As regards this campaign, Rangers are in danger of allowing Aberdeen to drift out of sight in the race for second place. Perhaps that would be no bad thing; the difference between finishing second and third is not significant enough to justify rushing into any managerial appointments (especially when the current boss finds the job so easy that he can do it standing on his head!). But under Murty, you wouldn't rule out a big enough slump that they ended up even further down the table. IM
Doolan is Thistle's best hope up front
Whisper it, but Partick Thistle look to be the likeliest of the bottom seven to sneak into sixth place (just as well, given yours truly predicted it back in July). After a mediocre start to the season, they've improved over time, ironing out their defensive problems with the addition of Adam Barton and cutting down on the mistakes. The midfield is pretty decent too with Abdul Osman, Chris Erskine and a resurgent Sean Welsh.
As has been the case for the last three and a half years, Thistle's one big issue is up front. This season Ade Azeez was brought in to solve that problem; he currently has just a single league goal despite starting 15 games. So back to Kris Doolan they turn; it was the wily forward's double from the bench that beat Accies, moving him onto seven goals for the season and ninety-seven as a Thistle player.
The trouble with Doolan is that, clever as he is, he isn't quick enough or strong enough to get much joy as a lone forward. Azeez is big, powerful and fast, but unfortunately is a haddy in front of goal. Alan Archibald would be better sticking with Doolan for the run-in, but his repeated failure to snap up a goalscorer is the one thing holding Partick back. LS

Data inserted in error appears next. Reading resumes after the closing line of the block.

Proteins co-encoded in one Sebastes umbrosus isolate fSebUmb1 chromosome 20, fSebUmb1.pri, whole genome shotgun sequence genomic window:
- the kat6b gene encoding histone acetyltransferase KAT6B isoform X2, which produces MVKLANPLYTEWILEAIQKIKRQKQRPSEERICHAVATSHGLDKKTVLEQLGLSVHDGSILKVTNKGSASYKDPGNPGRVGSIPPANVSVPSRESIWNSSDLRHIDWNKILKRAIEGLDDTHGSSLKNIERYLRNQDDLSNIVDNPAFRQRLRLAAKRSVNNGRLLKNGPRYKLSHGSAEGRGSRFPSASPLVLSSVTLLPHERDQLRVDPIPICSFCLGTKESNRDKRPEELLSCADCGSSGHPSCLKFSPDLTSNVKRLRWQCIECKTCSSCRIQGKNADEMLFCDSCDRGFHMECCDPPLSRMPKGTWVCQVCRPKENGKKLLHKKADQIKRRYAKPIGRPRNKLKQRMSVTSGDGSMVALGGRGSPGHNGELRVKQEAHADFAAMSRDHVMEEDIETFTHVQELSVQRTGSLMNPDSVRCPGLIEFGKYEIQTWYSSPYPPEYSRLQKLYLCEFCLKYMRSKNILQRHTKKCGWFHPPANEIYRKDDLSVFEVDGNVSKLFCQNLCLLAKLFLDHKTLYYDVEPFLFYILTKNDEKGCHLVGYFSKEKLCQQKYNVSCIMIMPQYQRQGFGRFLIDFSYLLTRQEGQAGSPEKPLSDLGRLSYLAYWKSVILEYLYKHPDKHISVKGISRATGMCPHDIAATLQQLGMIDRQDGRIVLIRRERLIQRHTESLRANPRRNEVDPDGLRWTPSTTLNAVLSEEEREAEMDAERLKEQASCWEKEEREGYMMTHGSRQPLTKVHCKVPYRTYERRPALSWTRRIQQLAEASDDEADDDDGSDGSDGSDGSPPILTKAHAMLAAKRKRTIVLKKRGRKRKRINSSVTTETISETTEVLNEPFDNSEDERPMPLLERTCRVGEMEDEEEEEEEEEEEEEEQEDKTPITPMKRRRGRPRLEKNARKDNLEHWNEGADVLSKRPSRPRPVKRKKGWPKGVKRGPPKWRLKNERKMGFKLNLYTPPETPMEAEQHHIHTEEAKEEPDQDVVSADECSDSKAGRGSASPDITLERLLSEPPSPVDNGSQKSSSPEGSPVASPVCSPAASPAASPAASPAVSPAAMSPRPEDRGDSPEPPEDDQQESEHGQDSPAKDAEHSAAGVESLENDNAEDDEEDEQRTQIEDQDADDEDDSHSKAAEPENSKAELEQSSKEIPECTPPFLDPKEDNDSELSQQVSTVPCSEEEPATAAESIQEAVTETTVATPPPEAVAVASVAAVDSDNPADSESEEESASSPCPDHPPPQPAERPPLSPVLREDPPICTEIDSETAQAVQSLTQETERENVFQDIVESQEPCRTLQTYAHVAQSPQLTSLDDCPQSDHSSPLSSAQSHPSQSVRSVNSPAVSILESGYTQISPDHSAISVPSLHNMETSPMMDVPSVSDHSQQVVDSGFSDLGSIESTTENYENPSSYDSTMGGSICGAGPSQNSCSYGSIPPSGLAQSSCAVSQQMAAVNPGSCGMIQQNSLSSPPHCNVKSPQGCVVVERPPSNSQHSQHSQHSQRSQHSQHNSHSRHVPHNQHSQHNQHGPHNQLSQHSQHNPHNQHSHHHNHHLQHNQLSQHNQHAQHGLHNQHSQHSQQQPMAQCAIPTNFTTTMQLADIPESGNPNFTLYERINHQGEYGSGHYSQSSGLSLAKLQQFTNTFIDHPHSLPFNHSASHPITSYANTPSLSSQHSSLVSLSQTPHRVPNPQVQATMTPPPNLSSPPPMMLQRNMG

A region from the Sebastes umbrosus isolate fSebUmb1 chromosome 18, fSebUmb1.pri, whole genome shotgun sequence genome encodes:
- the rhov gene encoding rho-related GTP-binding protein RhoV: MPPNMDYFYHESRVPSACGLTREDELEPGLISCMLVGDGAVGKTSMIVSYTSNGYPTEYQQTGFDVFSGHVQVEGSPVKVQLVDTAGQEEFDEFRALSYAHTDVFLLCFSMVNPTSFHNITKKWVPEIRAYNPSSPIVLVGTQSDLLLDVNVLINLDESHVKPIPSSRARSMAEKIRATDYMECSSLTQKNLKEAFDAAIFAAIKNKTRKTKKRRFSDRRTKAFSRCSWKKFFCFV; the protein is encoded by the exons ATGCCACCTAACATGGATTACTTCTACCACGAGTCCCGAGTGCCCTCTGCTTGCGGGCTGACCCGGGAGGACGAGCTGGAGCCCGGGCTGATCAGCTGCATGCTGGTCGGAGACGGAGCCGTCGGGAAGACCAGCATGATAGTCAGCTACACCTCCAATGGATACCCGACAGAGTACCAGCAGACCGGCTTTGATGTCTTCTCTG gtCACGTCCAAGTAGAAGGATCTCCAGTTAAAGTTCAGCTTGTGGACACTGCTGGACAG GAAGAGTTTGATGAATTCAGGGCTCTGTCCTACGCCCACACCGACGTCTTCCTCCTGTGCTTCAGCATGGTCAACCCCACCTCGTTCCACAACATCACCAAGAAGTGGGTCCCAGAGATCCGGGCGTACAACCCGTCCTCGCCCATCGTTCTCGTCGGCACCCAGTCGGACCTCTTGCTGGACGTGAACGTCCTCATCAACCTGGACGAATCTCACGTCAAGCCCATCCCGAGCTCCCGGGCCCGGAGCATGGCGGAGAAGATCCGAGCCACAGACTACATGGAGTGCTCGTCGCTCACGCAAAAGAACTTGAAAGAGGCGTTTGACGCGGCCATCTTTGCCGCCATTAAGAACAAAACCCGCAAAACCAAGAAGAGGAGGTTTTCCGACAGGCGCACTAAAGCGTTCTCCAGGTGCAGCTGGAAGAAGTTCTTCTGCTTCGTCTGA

Easy street for Celtic
3pm kick-offs at home on a Saturday have been a rare treat over the past few years for Celtic fans, this one saw a 2-0 win over Motherwell that may end up the most routine win of their season. Mark McGhee's side were not expected to trouble the Champions-elect after their humbling in Aberdeen during the week and they never really offered anything to set your heart racing, their agenda clearly being to keep the score down.
A first-half penalty from Moussa Dembele broke the deadlock and you would have been excused at that point for thinking that he was on his way to a third consecutive hat-trick but it wasn't to be but that wasn't due to lack of effort from the Frenchman. But by half-time James Forrest, who chipped in with another, for me, man-of-the-match performance, scored the second goal with ease as he cut inside to find the far corner.
The second-half came and went without very much incident at all. You'd think Brendan Rodgers' men were saving themselves for challenges to come...were there actually any. For Celtic are 27 points clear and 31 games unbeaten domestically. The only blip remains that draw in Inverness; you would be surprised to see another one before the end of the season. PF
Can Caley Thistle kick on?
Inverness really need some sort of big result to kickstart their season; a win at Tynecastle would have fitted the bill, and time will tell whether this battling draw will have the desired effect.
It was at least Caley Thistle's best result and performance in some time. Richie Foran called it "the old Inverness", and he was spot on - there was an energy and determination, especially in midfield (is it a coincidence that Iain Vigurs was absent?) that has been rare in recent months.
So can the Highlanders kick on? The trouble is that the next couple of games don't get a lot easier - a wounded Rangers on Friday, then Celtic at home. Any momentum could dissipate depressingly quickly. LS
Paul Fisher (PF) is our Celtic correspondent, and spent a number of years helping with Celtic Live. He is actually a professional journalist.
Martin Ingram (MI) is our Aberdeen Correspondent. Legend has it that he is the tallest man in the Red Army, and he has the greatest beard that Lawrie has ever seen. He writes regularly for Aberdeen fanzine The Red Final.
Iain Meredith (IM) is technically our Rangers Correspondent, though these days he tends to support them ironically. He only agreed to help with this blog so he could tell his wife that he's "only watching the game to help a friend out".
Lawrie Spence (LS) has ranted and spouted his ill-informed opinions on Narey's Toepoker since September 2007. He has a life outside this blog. Honestly.